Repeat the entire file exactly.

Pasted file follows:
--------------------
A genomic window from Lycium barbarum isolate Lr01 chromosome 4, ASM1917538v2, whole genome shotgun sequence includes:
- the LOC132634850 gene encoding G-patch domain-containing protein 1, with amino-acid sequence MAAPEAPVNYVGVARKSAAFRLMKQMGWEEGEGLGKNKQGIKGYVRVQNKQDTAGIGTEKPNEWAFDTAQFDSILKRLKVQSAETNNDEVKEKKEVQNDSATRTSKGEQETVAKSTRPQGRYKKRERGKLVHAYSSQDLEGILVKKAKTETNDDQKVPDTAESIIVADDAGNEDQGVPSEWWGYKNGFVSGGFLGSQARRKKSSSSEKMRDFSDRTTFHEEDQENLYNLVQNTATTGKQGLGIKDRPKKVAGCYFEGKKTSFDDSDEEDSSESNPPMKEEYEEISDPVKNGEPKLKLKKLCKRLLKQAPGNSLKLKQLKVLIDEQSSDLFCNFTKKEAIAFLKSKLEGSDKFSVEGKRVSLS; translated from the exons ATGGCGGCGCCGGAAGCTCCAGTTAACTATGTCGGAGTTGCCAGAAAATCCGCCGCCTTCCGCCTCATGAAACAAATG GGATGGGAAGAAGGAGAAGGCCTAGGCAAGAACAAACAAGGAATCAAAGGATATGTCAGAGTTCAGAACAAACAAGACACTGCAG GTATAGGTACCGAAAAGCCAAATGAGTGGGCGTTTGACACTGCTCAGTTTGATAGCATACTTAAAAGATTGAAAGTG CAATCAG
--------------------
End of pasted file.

A genomic window from Lycium barbarum isolate Lr01 chromosome 4, ASM1917538v2, whole genome shotgun sequence includes:
- the LOC132634850 gene encoding G-patch domain-containing protein 1, with amino-acid sequence MAAPEAPVNYVGVARKSAAFRLMKQMGWEEGEGLGKNKQGIKGYVRVQNKQDTAGIGTEKPNEWAFDTAQFDSILKRLKVQSAETNNDEVKEKKEVQNDSATRTSKGEQETVAKSTRPQGRYKKRERGKLVHAYSSQDLEGILVKKAKTETNDDQKVPDTAESIIVADDAGNEDQGVPSEWWGYKNGFVSGGFLGSQARRKKSSSSEKMRDFSDRTTFHEEDQENLYNLVQNTATTGKQGLGIKDRPKKVAGCYFEGKKTSFDDSDEEDSSESNPPMKEEYEEISDPVKNGEPKLKLKKLCKRLLKQAPGNSLKLKQLKVLIDEQSSDLFCNFTKKEAIAFLKSKLEGSDKFSVEGKRVSLS; translated from the exons ATGGCGGCGCCGGAAGCTCCAGTTAACTATGTCGGAGTTGCCAGAAAATCCGCCGCCTTCCGCCTCATGAAACAAATG GGATGGGAAGAAGGAGAAGGCCTAGGCAAGAACAAACAAGGAATCAAAGGATATGTCAGAGTTCAGAACAAACAAGACACTGCAG GTATAGGTACCGAAAAGCCAAATGAGTGGGCGTTTGACACTGCTCAGTTTGATAGCATACTTAAAAGATTGAAAGTG CAATCAG